On our way out they presented each of us a care package that included a star from a retired flag along with the following words: “I am a part of our American flag. I have flown over a home in the USA. I can no longer fly. The sun and wind have caused me to become tattered and torn. Please carry me as a reminder that you are not forgotten.”
As the plane taxied to the runway, I looked out the window and saw the Pease Greeters lined up waving from the fence line under dozens of flags to send us on our way into the cloudy morning sky.
I tried to sleep but mainly stared at the random programing on what seemed an ’80s-era entertainment system on our plane. I kept my earphones off and caught random images from the Newhart show, a surf documentary, The Matrix, Rio, Austin Powers, and the Fresh Prince of Bel Air.
“Really, the Newhart show?” asked a master sergeant sitting across from me. “Half the people on this plane don’t even know who that is.”
“It’s has to be a VCR,” said a captain. “Look at the lines.”
“I bet it’s a laser disc,” said the young enlisted man in front of us.
We spent three hours each at several more stops along the way and eventually reached a transit base in the Middle East. Each step closer to Afghanistan makes life less comfortable and time more warped. In-processing at the transit base took hours as we waited in lines, got orders stamped, listened to rules, signed forms, shuffled bags, and broke our first deployment sweat in the desert sun.
Most of us had been traveling at least 36 hours at this point, and we zombie-walked from the terminal to rows of what looked like white double-wide trailers. More than 40 of us crammed into each darkened bay lined with bunk beds. We scrambled for the prime spots… bottom bunks on the wall, just close enough to the gale-forced air-conditioning ducts. I awoke, looked at my watch, and read 3 p.m. I grabbed my sunglasses, stumbled outside into the dark, and realized it was 3 a.m. A few hours later, I watched the Pacquiao versus Bradley fight live in the dining facility as I ate Lucky Charms for breakfast.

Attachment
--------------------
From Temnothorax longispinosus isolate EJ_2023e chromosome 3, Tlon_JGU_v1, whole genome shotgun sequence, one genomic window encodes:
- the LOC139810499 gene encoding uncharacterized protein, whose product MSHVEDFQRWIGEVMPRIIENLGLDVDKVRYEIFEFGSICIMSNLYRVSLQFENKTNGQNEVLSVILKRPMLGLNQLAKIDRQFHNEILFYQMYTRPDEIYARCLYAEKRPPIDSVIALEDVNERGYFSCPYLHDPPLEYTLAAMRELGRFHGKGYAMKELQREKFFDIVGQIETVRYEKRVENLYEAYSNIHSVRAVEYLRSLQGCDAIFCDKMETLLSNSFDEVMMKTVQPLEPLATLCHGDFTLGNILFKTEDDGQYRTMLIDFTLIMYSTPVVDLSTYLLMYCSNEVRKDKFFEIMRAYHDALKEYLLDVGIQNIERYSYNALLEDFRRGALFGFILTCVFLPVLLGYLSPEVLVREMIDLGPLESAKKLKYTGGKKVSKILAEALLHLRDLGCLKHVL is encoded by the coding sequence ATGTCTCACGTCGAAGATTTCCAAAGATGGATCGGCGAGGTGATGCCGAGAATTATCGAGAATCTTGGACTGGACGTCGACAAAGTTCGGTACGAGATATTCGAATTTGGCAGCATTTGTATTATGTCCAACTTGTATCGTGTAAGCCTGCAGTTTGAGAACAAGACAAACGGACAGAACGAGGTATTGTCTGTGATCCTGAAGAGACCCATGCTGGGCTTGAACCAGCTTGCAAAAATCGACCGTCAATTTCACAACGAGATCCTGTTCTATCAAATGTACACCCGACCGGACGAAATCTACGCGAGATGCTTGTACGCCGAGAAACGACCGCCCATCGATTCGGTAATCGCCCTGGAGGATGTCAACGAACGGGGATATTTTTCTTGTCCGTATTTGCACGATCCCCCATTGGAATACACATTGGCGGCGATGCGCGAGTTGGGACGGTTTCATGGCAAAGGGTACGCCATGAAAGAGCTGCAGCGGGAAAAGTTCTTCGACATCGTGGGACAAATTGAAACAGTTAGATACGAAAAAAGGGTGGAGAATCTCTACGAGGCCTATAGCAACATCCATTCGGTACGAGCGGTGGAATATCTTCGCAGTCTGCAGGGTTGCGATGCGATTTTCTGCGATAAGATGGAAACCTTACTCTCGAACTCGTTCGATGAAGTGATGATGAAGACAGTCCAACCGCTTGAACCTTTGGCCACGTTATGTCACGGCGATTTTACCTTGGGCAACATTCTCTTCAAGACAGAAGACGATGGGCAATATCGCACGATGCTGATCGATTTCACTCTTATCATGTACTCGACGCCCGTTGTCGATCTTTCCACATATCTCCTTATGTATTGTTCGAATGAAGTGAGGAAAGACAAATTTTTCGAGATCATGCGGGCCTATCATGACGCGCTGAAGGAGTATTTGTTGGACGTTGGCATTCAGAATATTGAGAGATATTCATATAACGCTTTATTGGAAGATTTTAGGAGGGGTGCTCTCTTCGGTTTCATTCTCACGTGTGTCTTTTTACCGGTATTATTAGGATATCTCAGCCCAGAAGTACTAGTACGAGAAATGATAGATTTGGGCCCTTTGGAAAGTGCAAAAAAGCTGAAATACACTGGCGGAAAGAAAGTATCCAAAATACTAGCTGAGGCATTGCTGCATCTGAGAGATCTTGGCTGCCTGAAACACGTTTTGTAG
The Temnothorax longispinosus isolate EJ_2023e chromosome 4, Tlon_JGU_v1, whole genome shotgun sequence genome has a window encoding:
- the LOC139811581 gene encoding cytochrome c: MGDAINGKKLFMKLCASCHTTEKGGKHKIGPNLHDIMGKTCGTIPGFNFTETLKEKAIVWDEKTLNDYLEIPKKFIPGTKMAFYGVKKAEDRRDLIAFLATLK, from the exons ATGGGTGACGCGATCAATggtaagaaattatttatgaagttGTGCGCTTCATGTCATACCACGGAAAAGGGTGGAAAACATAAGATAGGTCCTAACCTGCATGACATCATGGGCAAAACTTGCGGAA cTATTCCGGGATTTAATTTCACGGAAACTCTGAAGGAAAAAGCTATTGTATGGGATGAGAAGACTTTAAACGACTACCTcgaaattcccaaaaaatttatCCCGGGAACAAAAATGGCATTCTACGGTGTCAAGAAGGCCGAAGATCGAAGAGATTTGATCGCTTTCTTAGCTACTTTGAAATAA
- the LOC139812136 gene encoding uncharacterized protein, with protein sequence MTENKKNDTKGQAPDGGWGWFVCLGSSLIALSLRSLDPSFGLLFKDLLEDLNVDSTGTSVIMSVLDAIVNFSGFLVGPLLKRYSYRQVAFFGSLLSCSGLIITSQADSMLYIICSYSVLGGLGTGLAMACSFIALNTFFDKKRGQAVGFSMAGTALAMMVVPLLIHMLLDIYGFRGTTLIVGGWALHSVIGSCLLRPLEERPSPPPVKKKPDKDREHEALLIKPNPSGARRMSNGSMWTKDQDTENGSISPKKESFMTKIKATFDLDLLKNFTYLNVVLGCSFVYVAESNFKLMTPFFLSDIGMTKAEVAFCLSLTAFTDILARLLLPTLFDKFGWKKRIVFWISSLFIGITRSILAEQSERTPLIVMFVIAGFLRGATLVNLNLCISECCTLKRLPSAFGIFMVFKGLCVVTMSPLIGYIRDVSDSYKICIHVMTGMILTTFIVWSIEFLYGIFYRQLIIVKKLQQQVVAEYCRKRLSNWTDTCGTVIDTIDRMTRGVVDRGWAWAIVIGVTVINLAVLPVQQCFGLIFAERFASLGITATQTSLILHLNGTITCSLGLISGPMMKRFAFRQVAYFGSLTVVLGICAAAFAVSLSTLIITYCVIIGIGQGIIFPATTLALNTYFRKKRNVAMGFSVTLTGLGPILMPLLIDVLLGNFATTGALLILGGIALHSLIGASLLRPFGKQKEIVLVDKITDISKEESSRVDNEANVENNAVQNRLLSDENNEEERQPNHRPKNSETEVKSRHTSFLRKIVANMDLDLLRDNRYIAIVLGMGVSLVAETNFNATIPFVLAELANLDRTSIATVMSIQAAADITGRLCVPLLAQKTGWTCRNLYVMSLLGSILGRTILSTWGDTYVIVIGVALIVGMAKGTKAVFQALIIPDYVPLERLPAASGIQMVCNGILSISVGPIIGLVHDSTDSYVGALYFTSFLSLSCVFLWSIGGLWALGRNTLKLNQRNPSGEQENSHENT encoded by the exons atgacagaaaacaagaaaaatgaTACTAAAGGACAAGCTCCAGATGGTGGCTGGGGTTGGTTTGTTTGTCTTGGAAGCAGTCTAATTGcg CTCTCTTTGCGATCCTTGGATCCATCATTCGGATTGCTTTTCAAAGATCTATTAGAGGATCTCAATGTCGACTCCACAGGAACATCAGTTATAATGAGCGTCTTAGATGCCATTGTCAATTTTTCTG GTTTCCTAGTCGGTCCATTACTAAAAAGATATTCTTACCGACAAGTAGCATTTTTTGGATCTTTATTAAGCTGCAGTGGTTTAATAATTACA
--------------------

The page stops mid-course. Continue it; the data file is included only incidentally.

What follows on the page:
We got word of our 4 a.m. show time for the flight to Afghanistan the next day. In the terminal, people seemed quieter as we waited to board the jet. In the holding area, a sign: “By order of the commander: Graffiti is prohibited in any government facility. DO NOT write or draw on anything or anywhere… Violators may be prosecuted…” I saw where walls of stickers had been painted over with tan paint and realized times are changing. In the past, troops would scrawl notes and slap stickers in these last stops before warzones. I loved the displays and marveled at the makeshift galleries, but these days even that small bit of color is gone. Today, the walls are whitewashed and dull.
With less than eight months to go before Dec. 31, more people are headed out of Afghanistan than in. Our C-17 was half full. A black Jolly Roger flag hung from the ceiling. I wondered how many people this plane had carried to and from war. I wondered how many injured it had flown to Germany and how many fallen it had carried back to the U.S. Some slept and some talked above the engine noise. I listened to music and tried to read, but couldn’t focus. On that flight, my mind took me everywhere except where I was going.
And, just like that I’m back in Afghanistan. Back in the land of dust and mountains, camouflage and patches, Velcro and beards, soldiers and contractors, MRAPS and Blackhawks, sobriety and abstinence, T-walls and Kevlar, bullets and drones, tourniquets and stories, hierarchy and posturing, Taliban and tribes, guns and rockets, and everything in between.
My clock starts now.